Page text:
Installation and Performance

Magic Circle installation

November, 2013

This is an installation I constructed for a warehouse party called “The Carnival at the End of the Universe.” It was commissioned by Eduard Pankov.

01 - One circle for my Christian ancestors, one for the Heathen ones

One circle for my Christian ancestors, one for the Heathen ones.

03 - Thunor's hammer bestows the oak gift, while the Óðinnic trihorn produces its own magic--ALU

Thunor’s hammer bestows the oak gift, while the Óðinnic trihorn produces its own magic–ALU.

04 - Thunor's open mouth vibrates the runes around the cicle to create a "vé" or sacred enclosure

Thunor’s open mouth vibrates the runes around the circle to create a “vé” or sacred enclosure.

05 - Solomonic circle

The Solomonic circle is a little more complicated. Holy names fence out unwanted forces and align the person who stands within it with the planets and cardinal directions. The triangle is a container in which spirits can be commanded by the authority of these names.

06 - The Solomonic circle, wide shot

A wider shot of the Solomonic circle.

07 - Eduard von Pankov, thumbs up
Another satisfied customer.

 


 

Cave installation

April, 2014

This is an installation of chalk drawings I did at La Grotta, a gallery and performance art space in Brooklyn, NY. It consisted of several figural drawings with runic elements, as well as a number of staves and runic formulas. These were executed with powdered cowry shells.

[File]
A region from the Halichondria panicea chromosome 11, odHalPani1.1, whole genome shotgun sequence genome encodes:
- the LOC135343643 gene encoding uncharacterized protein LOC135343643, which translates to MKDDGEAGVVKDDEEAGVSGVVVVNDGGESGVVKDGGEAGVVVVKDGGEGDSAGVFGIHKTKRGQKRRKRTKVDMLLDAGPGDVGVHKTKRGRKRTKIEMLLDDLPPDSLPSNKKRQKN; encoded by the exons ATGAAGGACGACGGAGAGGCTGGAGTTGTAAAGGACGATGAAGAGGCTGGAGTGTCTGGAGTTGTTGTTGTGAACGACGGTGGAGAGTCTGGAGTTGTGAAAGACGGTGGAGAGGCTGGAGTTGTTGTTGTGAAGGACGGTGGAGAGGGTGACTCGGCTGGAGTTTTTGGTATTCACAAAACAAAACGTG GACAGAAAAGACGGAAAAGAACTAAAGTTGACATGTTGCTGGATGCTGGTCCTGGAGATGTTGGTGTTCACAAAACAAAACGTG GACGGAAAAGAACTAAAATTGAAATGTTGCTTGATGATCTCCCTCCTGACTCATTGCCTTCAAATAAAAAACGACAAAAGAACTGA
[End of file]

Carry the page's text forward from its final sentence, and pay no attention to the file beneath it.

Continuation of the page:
The “cave” was created to accompany an invocation of the elemental force of Fire and the planetary force of Mars. There were more drawings and besides these, but some of the sigilized components were left unphotographed.

This work extends some of the themes of the Magic Circle installation, continuing to explore the tension between pre-literate Heathen techniques and the hyper-literate ceremonial magic which arose during the Christian era. Through the incorporation of the rune cross of Johannes Bureus and the four runestaves associated with the Grail hallows in the extended Anglo-Saxon Fuþark, I hoped to confront and reclaim the legacy of my Christian ancestors.

The space was previously occupied by an awful, “posthuman” artist who didn’t clean up after himself. After performing the appropriate banishings, I incorporated the ruins of his soulless work into the southwest corner of the cave.

01 - South wall. Týr, before sacrifice of hand - by Leia von Hessen.

South wall of the cave. Týr is represented before the sacrifice of his hand.

02 - Southwest corner. Thunor hallows and holds the corpse of a dragon

Southwest corner. Thunor hallows and holds the corpse of the “posthuman” dragon.

03 - Southwest corner. Nine Thorn runes, one Æsir rune, hammer formations. - by Leia von Hessen.

Southwest corner. Nine Thorn runes, one Æsir rune, hammer formations.

“Winning-runes learn, | if thou longest to win,
And the runes on thy sword-hilt write;
Some on the furrow, | and some on the flat,
And twice shalt thou call on Tyr.”

04 - Northwest corner. Knot of the Brave - by Leia von Hessen.

Northwest corner. A full Fuþark and the Knot of the Brave.

05 - North wall. Óðinn, with horn design from gnostic watermark - by Leia von Hessen

North wall of the cave. Óðinn, represented in combination with a horn design based on an Albigensian watermark, sings the ALU formula into the horn.

06 - Northeast corner. Adalruna - by Leia von Hessen

Northeast corner. Adalruna.

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The candles you see on the floor in the southwest corner were the only light in the room. The other photos are clearer, but actually being there was closer to this.

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